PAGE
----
When I was in college I took a course in the French Enlightenment.
But there wasn’t just one Enlightenment, headquartered in France. There was another, headquartered in Scotland and Britain and led by David Hume, Adam Smith and Edmund Burke.
They put more emphasis on our sentiments. People are born with natural desires to be admired and to be worthy of admiration. They are born with moral emotions, a sense of fair play and benevolence. They are also born with darker passions, like self-love and tribalism, which mar rationalist enterprises. We are emotional creatures first and foremost, and politics should not forget that.
These two views of human nature produced different attitudes toward political change, articulated most brilliantly by Thomas Paine and Edmund Burke. Their views are the subject of a superb dissertation by Yuval Levin at the University of Chicago called “The Great Law of Change.”
As Levin shows, Paine believed that societies exist in an “eternal now.” That something has existed for ages tells us nothing about its value. The past is dead and the living should use their powers of analysis to sweep away existing arrangements when necessary, and begin the world anew. He even suggested that laws should expire after 30 years so each new generation could begin again.
Paine saw the American and French Revolutions as models for his sort of radical change. In each country, he felt, the revolutionaries deduced certain universal truths about the rights of man and then designed a new society to fit them.
Burke, a participant in the British Enlightenment, had a different vision of change. He believed that each generation is a small part of a long chain of history. We serve as trustees for the wisdom of the ages and are obliged to pass it down, a little improved, to our descendents. That wisdom fills the gaps in our own reason, as age-old institutions implicitly contain more wisdom than any individual could have.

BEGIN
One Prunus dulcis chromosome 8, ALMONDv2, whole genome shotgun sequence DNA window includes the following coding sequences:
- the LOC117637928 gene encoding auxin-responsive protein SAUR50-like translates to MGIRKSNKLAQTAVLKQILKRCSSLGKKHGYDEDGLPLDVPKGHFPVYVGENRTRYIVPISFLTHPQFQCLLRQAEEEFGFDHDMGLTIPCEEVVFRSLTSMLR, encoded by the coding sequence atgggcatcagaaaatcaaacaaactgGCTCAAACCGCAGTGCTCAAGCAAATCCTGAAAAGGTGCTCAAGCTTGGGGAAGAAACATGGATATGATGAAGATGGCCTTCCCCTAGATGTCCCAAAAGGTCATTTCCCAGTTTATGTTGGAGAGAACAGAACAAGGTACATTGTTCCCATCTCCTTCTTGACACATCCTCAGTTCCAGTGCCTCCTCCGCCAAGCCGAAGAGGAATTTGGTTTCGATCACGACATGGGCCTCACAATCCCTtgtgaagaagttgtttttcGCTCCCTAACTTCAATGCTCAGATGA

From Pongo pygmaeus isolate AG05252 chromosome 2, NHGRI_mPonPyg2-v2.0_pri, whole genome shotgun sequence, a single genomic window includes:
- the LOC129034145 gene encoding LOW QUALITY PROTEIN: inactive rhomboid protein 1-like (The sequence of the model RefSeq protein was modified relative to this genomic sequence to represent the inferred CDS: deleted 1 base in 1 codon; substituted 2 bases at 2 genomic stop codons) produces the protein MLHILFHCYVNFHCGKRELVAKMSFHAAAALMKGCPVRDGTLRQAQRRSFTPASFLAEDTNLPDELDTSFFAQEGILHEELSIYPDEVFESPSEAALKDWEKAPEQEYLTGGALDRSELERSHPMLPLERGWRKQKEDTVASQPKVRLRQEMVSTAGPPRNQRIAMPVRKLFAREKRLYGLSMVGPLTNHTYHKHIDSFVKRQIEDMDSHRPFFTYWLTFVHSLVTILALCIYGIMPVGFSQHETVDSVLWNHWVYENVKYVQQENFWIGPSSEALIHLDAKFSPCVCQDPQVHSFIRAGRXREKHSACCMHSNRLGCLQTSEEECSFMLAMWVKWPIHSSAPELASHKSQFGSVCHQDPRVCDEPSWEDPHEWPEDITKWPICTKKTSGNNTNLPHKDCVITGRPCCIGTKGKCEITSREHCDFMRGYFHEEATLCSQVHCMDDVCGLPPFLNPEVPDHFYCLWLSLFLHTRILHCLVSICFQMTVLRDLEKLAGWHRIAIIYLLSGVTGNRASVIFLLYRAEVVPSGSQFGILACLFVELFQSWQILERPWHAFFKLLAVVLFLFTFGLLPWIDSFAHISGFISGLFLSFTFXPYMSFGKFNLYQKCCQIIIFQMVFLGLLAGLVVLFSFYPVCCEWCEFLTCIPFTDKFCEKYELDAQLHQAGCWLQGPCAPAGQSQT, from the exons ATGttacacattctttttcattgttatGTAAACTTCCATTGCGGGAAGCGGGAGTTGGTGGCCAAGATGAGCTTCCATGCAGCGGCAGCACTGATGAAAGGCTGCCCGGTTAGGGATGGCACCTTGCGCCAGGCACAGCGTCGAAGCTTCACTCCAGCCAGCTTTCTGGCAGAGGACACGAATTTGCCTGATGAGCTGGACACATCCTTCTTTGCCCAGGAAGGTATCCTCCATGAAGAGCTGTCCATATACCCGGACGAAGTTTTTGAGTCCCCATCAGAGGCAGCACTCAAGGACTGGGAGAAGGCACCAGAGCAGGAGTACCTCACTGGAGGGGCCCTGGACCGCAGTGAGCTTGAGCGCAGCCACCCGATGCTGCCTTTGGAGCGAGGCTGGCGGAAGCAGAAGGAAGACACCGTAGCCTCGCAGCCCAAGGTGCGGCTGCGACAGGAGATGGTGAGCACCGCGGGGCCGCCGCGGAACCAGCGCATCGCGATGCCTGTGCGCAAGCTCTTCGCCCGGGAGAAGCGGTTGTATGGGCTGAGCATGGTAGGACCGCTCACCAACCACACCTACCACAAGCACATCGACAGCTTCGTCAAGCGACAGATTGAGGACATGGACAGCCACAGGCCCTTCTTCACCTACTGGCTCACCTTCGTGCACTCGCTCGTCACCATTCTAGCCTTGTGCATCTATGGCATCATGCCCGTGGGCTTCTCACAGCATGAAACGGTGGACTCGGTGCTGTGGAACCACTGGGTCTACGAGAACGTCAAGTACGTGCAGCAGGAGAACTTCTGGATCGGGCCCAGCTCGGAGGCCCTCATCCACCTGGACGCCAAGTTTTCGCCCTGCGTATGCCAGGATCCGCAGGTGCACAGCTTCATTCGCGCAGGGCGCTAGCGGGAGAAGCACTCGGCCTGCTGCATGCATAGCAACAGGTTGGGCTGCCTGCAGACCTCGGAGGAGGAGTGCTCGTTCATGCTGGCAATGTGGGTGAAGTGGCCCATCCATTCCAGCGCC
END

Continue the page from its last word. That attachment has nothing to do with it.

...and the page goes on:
Burke was horrified at the thought that individuals would use abstract reason to sweep away arrangements that had stood the test of time. He believed in continual reform, but reform is not novelty. You don’t try to change the fundamental substance of an institution. You try to modify from within, keeping the good parts and adjusting the parts that aren’t working.
Americans have never figured out whether they are children of the French or the British Enlightenment. Was their founding a radical departure or an act of preservation? This was a bone of contention between Jefferson and Hamilton, and it’s a bone of contention today, both between parties and within each one.
Today, if you look around American politics you see self-described conservative radicals who seek to sweep away 100 years of history and return government to its preindustrial role. You see self-confident Democratic technocrats who have tremendous faith in the power of government officials to use reason to control and reorganize complex systems. You see polemicists of the left and right practicing a highly abstract and ideological Jacobin style of politics.
The children of the British Enlightenment are in retreat. Yet there is the stubborn fact of human nature. The Scots were right, and the French were wrong. And out of that truth grows a style of change, a style that emphasizes modesty, gradualism and balance.